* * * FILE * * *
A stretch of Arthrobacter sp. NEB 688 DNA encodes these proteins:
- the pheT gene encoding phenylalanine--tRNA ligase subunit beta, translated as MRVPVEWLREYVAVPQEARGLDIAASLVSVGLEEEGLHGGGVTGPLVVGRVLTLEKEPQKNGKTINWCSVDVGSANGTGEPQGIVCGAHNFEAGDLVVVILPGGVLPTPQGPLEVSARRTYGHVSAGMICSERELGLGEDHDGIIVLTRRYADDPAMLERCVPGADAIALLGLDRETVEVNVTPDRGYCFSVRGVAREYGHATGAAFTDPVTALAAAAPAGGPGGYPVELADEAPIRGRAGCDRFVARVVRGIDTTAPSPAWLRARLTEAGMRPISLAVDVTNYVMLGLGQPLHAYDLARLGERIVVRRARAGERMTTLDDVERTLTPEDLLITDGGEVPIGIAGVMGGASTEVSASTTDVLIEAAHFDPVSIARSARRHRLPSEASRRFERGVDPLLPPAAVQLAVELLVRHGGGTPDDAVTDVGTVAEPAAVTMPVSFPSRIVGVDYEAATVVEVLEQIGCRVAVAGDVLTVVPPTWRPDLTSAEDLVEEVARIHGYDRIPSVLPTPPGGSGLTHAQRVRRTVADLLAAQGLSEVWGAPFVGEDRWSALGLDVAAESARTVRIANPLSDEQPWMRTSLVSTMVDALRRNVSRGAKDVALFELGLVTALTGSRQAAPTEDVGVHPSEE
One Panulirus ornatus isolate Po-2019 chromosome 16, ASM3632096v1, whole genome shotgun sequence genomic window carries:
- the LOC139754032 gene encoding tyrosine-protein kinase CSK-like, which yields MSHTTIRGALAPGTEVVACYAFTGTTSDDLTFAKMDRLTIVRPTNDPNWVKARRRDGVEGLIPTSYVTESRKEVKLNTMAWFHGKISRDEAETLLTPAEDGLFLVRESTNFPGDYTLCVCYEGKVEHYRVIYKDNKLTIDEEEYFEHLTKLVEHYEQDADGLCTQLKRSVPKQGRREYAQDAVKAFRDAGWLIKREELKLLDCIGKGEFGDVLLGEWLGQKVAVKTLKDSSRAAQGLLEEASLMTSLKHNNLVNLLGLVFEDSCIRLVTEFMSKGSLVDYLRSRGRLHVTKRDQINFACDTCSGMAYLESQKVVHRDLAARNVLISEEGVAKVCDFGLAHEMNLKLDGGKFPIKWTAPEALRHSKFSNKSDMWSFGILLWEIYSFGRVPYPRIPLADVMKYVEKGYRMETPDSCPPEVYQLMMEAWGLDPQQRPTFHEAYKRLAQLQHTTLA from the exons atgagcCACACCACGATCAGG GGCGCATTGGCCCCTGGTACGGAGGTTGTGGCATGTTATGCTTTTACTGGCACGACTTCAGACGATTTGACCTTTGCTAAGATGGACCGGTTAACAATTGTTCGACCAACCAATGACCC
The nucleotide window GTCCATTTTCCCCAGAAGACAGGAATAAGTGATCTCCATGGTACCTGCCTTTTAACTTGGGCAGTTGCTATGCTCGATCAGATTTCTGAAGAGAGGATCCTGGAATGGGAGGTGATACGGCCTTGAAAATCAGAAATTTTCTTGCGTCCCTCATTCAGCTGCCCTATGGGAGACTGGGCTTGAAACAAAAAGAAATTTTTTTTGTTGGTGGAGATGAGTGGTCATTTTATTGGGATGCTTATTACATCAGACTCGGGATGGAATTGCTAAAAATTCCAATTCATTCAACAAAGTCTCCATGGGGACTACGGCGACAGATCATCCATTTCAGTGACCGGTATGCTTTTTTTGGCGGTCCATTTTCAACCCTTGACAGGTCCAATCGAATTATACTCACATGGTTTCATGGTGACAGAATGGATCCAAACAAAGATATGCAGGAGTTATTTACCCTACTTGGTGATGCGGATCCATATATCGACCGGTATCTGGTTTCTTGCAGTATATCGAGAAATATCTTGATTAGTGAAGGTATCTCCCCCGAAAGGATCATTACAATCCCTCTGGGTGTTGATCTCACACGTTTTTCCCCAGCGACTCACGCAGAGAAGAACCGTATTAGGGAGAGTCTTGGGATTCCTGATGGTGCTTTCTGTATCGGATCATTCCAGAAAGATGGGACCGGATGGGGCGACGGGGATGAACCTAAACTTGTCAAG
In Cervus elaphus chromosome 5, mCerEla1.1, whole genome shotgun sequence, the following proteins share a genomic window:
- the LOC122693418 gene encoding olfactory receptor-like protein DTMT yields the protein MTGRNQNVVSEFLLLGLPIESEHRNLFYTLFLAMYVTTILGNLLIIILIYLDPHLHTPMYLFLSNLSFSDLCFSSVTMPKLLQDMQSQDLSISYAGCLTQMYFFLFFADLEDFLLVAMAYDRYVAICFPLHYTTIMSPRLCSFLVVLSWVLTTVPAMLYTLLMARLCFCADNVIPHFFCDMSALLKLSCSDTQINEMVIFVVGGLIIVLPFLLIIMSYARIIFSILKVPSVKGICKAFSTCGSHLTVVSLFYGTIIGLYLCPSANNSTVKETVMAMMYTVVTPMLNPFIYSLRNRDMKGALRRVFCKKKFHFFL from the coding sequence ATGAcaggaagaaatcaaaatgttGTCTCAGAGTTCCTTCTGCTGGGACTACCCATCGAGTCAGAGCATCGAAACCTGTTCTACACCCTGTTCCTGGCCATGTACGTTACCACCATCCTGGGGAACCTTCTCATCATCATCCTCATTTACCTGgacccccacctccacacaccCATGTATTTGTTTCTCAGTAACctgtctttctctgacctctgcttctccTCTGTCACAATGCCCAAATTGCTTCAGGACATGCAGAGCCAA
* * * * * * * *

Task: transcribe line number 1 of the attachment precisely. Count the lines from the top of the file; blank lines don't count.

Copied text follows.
A stretch of Arthrobacter sp. NEB 688 DNA encodes these proteins: